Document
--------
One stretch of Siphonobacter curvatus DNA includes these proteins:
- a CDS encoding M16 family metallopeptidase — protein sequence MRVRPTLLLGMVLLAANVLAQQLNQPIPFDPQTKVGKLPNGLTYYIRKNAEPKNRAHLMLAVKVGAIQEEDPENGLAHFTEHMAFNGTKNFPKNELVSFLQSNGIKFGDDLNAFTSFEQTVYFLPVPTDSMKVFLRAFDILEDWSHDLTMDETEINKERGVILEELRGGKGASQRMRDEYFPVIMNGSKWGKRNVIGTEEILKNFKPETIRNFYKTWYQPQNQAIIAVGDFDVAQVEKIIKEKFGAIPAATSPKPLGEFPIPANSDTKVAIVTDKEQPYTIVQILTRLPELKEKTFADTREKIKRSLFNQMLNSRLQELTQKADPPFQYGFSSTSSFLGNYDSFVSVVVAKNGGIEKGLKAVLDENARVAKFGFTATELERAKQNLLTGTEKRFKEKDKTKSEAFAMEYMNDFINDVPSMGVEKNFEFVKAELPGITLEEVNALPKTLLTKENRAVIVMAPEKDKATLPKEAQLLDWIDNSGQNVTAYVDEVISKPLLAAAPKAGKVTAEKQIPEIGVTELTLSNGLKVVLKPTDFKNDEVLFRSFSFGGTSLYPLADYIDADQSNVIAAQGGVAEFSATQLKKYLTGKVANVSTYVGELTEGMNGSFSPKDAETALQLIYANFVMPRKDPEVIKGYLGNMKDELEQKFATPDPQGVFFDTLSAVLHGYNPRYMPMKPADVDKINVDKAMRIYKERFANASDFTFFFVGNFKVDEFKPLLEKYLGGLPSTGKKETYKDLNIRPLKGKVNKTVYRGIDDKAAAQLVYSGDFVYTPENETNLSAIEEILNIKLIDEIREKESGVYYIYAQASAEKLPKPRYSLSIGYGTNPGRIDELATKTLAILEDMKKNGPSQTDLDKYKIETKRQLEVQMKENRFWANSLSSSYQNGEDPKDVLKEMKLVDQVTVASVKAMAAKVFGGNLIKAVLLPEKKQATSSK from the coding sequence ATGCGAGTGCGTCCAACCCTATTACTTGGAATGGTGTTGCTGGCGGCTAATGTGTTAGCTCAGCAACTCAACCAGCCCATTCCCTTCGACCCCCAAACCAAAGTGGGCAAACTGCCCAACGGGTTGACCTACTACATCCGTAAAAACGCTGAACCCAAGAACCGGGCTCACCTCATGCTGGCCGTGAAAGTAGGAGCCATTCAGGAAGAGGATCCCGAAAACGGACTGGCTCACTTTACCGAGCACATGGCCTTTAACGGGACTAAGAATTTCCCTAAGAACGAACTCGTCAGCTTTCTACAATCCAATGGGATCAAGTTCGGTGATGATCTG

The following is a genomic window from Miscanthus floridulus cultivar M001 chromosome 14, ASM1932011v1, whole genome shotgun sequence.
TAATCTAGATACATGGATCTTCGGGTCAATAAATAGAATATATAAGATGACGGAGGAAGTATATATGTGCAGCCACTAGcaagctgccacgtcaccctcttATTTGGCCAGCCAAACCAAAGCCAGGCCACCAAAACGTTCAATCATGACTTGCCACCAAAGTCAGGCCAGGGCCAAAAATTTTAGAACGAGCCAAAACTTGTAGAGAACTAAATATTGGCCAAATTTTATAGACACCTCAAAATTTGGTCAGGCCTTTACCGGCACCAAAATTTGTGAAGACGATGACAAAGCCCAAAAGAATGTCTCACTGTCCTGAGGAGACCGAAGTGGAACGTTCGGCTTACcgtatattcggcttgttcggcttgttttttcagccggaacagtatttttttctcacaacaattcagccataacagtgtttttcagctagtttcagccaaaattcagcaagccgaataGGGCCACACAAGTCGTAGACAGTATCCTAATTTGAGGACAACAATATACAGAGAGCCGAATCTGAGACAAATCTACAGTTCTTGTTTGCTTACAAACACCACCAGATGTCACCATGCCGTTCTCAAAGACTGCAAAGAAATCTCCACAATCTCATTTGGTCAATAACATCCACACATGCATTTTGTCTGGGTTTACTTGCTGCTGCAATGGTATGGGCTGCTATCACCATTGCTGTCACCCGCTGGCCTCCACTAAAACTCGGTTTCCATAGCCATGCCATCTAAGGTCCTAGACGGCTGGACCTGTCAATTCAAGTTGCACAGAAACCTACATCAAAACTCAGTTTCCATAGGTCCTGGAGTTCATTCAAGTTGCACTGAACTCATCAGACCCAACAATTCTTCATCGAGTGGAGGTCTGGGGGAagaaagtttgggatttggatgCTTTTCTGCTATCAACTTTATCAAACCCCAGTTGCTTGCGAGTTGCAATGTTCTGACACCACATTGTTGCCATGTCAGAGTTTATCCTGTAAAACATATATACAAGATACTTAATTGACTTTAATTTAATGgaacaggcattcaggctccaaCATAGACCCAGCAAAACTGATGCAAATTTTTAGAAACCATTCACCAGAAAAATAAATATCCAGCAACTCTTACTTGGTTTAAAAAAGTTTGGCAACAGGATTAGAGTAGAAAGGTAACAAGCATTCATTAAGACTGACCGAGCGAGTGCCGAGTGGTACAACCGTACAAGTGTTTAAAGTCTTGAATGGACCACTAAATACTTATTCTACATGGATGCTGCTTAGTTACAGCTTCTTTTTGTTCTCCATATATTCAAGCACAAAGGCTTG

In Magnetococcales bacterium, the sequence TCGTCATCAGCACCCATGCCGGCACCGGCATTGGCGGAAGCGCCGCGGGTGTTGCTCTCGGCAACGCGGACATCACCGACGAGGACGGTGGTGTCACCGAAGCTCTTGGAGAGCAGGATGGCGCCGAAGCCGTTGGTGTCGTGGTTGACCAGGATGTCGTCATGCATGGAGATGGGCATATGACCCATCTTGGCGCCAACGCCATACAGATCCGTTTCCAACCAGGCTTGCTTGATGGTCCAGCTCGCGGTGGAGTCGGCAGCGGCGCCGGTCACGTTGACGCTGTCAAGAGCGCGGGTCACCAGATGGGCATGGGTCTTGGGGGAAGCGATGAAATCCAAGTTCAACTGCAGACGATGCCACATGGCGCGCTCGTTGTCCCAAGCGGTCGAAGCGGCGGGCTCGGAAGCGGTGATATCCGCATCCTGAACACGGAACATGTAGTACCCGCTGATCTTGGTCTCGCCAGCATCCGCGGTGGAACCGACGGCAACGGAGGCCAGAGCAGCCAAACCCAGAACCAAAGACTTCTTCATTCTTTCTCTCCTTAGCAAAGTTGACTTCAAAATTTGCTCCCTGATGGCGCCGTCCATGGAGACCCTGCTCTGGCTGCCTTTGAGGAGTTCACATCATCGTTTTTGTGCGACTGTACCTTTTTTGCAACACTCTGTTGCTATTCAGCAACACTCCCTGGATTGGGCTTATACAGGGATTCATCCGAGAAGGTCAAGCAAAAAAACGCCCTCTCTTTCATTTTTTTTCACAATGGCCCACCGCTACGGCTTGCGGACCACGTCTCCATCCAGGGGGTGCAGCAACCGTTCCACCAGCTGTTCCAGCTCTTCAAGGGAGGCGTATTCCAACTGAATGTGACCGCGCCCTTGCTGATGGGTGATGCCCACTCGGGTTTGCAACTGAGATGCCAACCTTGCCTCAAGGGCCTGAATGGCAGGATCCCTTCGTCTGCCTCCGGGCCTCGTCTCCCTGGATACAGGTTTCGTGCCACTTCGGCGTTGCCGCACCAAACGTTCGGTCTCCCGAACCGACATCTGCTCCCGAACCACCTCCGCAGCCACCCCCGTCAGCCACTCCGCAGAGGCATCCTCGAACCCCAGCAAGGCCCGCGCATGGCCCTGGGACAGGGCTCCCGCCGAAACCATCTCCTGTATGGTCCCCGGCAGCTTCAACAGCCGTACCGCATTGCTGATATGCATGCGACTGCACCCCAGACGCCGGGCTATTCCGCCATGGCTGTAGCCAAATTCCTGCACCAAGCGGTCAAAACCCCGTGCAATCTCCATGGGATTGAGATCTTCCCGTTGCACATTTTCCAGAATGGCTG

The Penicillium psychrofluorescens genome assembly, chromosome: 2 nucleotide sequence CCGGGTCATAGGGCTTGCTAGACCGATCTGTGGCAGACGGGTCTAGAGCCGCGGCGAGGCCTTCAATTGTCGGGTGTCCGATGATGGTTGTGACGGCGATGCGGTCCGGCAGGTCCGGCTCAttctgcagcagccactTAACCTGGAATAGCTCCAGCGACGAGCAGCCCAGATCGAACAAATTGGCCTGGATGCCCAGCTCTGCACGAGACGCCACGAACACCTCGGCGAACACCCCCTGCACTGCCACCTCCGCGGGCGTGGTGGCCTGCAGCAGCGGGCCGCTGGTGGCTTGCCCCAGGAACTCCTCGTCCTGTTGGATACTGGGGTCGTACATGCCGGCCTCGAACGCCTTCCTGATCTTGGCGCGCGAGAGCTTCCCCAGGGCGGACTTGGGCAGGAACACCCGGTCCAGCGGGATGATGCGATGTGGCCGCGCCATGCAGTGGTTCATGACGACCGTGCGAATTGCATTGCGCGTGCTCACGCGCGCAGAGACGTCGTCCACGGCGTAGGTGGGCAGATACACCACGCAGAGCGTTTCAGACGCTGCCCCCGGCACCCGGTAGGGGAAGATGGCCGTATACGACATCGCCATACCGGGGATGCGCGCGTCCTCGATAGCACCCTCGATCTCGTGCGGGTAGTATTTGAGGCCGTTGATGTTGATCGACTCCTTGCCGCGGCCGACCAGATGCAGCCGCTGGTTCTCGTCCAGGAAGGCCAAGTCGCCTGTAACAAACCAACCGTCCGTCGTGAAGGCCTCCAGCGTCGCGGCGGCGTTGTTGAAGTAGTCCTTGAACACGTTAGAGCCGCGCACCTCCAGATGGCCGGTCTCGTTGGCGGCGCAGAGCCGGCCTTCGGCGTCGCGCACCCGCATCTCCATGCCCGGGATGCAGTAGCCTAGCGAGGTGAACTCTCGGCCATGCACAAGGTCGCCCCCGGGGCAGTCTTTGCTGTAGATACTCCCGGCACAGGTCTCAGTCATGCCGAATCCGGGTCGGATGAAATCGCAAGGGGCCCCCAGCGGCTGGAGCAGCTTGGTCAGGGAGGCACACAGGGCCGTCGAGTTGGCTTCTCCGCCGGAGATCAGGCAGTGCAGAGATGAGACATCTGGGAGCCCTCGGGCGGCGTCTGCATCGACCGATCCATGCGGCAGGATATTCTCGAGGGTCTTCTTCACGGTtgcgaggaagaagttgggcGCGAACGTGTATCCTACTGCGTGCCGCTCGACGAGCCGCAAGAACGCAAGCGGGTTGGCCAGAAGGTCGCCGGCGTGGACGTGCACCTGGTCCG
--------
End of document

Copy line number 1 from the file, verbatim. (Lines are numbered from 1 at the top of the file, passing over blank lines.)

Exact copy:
One stretch of Siphonobacter curvatus DNA includes these proteins: